The Society’s New Resistivity Meter

Earlier this year the Society obtained a grant through the North York Moors National Park ‘Land of Iron’ project which allowed us to buy a resistivity meter. This will help us carry out geophysical surveys on known and potential archaeological sites so as to provide us with more information about them.

We purchased a TAR-3 meter from R M Frobisher and this was delivered to us in February. On 24th March we held two training sessions, morning and afternoon for 8 members of the field team on a field at Brompton by Sawdon.

We held further training session on 9th and 16th June (two each day) for a wider group of people including our colleagues from Brompton Local History Society when a further 20 people were trained in the use of the meter.

Terrence from R M Frobisher demonstrating assembly of the equipment

As part of the grant agreement we have to do a certain amount of work for the ‘Land of Iron’ project and on 15th June we carried out our first assignment at Goatland incline top. The purpose of this work was to hopefully cast more light on this important early railway site including information on the turntable, the incline winding arrangements and the area near to the reservoir.

Resistivity meter in use at Goathland, magnetometer in the background

We were joined by our friends and colleagues Alison Spencer and David Snowden from Fridaythorpe Fimber and Wetwang Archaeology Project who brought along their magnetometer to supplement the resistivity survey.

We were also joined by two National Park staff; Maria Calderon Cultural Heritage Officer in the ‘Land of Iron’ project and Jo Collins Monuments for the Future Volunteers and Community Officer who was with us to learn about geophysical survey.

Moving the grid line before doing another transect

These are the results for Area 1 which is located to the east of the footpath and to the south of the houses. The engine turntable of 1845 can clearly be seen as a circular feature in the centre. The other two survey areas did not provide any compelling results

Text: Chris Hall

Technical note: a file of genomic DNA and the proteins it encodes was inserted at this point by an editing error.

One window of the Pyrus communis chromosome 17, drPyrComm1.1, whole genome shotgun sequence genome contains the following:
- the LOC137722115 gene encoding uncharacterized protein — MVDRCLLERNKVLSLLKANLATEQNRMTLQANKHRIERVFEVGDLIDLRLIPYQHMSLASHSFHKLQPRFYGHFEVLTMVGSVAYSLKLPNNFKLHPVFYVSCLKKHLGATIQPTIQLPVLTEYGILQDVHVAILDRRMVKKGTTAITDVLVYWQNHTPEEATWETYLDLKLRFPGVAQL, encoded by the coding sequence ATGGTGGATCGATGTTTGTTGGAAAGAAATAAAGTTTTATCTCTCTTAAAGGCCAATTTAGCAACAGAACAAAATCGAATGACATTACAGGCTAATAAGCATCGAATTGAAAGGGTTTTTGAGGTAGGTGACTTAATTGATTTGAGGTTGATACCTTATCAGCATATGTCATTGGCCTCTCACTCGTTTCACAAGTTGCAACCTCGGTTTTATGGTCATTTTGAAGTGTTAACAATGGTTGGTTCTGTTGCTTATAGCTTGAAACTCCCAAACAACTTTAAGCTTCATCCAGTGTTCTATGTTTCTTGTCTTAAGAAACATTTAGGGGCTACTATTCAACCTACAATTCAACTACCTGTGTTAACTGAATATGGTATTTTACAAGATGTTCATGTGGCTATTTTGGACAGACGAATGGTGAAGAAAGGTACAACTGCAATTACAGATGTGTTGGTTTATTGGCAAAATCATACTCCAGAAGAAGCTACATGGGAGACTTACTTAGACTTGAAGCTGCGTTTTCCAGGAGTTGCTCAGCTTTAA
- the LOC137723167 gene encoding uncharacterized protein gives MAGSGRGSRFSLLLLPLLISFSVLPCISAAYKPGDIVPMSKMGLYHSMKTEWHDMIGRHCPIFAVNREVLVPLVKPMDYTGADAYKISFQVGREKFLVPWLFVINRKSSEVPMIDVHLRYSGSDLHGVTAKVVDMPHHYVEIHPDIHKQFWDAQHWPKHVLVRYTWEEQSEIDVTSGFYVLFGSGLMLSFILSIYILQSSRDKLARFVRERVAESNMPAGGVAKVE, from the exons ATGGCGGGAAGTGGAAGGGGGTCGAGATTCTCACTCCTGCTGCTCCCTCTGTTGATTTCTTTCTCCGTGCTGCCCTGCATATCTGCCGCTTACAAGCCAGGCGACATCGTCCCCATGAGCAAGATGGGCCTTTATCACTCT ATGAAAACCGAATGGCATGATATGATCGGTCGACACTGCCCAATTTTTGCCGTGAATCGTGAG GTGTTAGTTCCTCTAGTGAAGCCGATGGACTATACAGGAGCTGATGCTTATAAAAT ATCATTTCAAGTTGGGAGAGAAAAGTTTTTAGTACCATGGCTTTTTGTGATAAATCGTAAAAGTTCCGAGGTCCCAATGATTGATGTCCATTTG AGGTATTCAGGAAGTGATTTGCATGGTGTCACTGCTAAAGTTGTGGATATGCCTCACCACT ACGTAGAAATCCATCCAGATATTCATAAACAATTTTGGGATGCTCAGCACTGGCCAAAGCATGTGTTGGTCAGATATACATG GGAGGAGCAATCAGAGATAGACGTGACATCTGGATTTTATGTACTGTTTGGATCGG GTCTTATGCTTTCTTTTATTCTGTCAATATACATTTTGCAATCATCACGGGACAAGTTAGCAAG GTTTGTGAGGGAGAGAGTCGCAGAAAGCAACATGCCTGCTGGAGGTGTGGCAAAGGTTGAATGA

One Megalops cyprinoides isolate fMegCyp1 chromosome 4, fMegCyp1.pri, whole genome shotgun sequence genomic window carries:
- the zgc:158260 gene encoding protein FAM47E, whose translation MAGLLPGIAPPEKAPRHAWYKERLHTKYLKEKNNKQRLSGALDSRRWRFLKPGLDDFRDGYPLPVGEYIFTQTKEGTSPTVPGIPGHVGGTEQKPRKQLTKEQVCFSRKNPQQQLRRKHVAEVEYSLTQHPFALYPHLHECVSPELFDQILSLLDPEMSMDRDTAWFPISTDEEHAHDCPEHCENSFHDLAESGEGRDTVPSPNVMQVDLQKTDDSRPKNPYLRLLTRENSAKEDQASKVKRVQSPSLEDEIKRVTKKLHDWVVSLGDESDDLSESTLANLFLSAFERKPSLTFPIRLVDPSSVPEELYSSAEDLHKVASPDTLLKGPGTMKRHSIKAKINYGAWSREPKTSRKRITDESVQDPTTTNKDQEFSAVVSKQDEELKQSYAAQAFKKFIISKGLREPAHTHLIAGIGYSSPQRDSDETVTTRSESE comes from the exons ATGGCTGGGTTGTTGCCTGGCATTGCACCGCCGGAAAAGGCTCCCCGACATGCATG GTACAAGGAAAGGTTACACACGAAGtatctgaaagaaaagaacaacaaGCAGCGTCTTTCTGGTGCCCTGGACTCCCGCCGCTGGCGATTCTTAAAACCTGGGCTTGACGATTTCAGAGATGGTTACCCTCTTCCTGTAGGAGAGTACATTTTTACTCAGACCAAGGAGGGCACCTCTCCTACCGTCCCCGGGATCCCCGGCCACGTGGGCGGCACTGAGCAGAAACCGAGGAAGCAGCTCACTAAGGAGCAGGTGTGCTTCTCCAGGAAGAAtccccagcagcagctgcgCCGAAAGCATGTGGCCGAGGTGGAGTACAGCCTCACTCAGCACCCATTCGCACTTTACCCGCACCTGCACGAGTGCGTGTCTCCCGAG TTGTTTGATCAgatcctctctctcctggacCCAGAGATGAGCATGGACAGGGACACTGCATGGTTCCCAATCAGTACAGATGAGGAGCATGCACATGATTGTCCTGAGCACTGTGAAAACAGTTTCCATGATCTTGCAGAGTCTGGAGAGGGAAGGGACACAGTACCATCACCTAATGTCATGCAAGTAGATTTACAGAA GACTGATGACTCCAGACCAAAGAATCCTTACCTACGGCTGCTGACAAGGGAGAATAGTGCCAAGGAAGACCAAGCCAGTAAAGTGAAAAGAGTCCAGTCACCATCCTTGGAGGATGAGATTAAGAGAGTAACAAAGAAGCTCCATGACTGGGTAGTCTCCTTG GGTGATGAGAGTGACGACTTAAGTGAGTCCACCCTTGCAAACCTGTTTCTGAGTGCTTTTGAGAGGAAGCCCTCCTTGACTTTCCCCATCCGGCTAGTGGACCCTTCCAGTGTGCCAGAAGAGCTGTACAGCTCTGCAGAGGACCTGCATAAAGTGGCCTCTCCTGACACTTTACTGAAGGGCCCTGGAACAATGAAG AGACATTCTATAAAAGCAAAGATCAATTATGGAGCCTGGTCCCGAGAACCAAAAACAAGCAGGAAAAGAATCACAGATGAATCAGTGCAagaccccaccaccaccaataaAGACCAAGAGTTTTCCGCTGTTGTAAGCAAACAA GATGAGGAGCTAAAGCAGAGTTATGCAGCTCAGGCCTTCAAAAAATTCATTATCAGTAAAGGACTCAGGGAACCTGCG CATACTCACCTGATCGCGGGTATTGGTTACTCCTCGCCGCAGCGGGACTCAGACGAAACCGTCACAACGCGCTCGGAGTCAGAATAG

Images: Chris Hall & Marie Woods

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Professor Alice Roberts – The Celts

The Scarborough Library was full to capacity yesterday evening to listen to Professor Alice Roberts present a fascinating talk on the Celts.  The talk was sponsored by the Scarborough Archaeological and Historical Society following a successful application to the Trustees Fund by the Books by the Beach organisers.  Talking to attendees before and after, it seems that some people had travelled some long distances to listen to the talk as well as a good number of locals.  The Society runs an excellent Autumn and Winter lecture programme and to those coming to a talk for the first time, we hope to see you again later in the year.

Using examples from her book and her recent TV series, Professor Roberts presented a talk that challenges the orthodox opinion of the emergence of the Celtic tribes.  The audience was treated to evidence that didn’t make it into the final TV series and perhaps got an insight into how the demands of TV production can influence what makes it to our screens.


Professor Roberts kindly took questions afterwards and then spent time signing copies of her book, ensuring that everyone who wanted to speak to her got their chance.

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“This Exploited Land” receives Lottery Grant


On the 14th March 2016, Mark Sissons spoke to the Society about the “This Exploited Land” project and at the time the decision on their application for Lottery funding was imminent.  The great news is that the project has been awarded £2.8 million in funding and the project can now really start moving forward.

The full story can be found here and the project website can be found here.

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